Post # 10
Member
10431 posts
Sugar Beekeeper
  • Wedding: City, State

It’s spelled out in the Free Exercise Clause of the US Constitution.

For further clarification as to what our Founders had in mind, Thomas Jefferson wrote a letter in 1802 which I will paraphrase.  The point, as written by Jefferson, was to “build a wall between church and state”.  

The entire reason that America exists is religious freedom.  The first Americans refused to be forced by the state to join the Church of England.  A long and bloody war was fought for our freedom.

That said, America is, by tradition, a Judeo Christian nation. Our Founders were not a group of atheists. But, the Constitution bars the government from forcing any religion on the citizenry; just as it bars the government from interfering with any citizens right to worship.

It’s a common misperception that “Separation of Church and State” appears in the Constitution.  It doesn’t.

Post # 11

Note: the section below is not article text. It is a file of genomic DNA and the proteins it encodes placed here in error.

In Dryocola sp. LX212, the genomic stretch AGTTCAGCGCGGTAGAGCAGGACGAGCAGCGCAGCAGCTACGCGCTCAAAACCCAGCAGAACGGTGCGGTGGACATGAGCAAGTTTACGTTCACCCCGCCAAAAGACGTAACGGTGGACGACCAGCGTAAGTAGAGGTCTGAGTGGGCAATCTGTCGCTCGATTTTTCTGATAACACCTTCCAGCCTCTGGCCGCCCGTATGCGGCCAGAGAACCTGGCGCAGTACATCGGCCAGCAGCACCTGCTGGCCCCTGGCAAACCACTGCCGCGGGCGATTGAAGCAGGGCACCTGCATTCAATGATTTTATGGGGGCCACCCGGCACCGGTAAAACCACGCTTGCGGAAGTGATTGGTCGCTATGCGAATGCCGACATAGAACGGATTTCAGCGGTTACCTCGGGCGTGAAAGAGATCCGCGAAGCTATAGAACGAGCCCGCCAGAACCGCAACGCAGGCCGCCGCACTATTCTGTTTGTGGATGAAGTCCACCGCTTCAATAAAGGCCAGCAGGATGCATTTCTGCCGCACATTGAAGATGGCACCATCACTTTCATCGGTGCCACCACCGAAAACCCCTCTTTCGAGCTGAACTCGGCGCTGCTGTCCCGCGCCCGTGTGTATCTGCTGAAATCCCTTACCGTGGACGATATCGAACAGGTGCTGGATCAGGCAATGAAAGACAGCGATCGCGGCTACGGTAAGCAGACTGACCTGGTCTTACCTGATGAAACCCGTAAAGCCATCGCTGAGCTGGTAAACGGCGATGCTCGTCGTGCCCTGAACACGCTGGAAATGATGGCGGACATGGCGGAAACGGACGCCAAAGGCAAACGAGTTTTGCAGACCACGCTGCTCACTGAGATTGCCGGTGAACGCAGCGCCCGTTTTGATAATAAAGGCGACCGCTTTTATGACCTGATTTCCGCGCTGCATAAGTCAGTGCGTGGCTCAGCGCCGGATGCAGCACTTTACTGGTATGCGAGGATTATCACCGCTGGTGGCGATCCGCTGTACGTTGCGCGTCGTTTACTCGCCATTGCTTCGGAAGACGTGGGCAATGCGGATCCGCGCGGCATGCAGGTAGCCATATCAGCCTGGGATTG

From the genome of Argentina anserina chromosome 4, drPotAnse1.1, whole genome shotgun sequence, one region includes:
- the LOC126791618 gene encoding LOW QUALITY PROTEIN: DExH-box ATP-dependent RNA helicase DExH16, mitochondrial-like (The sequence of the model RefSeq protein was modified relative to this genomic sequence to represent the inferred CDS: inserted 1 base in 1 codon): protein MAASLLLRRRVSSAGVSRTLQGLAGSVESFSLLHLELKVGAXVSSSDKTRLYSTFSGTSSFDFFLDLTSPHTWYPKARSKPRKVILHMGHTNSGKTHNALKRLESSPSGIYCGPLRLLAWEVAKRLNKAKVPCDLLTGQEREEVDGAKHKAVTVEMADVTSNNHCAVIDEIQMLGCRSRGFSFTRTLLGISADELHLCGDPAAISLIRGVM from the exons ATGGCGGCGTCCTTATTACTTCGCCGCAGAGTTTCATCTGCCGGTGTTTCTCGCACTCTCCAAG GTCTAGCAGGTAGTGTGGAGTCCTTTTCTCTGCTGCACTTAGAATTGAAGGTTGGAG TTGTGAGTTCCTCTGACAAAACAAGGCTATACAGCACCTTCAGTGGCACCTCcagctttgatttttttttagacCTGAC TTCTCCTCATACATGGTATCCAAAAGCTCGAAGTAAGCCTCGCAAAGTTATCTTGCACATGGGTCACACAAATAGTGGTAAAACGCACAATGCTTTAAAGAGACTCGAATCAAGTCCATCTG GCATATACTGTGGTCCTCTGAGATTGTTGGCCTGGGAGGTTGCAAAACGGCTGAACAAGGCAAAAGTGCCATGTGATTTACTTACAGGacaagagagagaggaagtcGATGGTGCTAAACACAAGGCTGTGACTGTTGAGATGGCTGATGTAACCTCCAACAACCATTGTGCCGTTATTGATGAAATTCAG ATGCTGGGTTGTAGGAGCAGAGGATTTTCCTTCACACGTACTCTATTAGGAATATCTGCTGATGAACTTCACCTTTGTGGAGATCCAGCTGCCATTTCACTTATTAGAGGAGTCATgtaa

Member
1048 posts
Bumble bee

I still can’t figure out how they rationalize abortions as ‘bad’ and the death penalty as ‘good’.  If they want to call it murder and put a doctor away for 99+ years than what about the one that does the lethal injection?  It can not be an intellectual argument of convenience. I still can’t believe that a bunch of old men get to decide what a woman can do with her own body.  I am glad I live in a State that has gone from purple now to blue…if not, I would be headed back to California!

Post # 12
Member
706 posts
Busy bee

rosadiaz :  Hold on. Sharia can be followed much like any other Christian or Buddhist edicts or teachings can be followed, insofar as it doesn’t interfere with the country’s law, but if and when it does, the country’s laws reign supreme.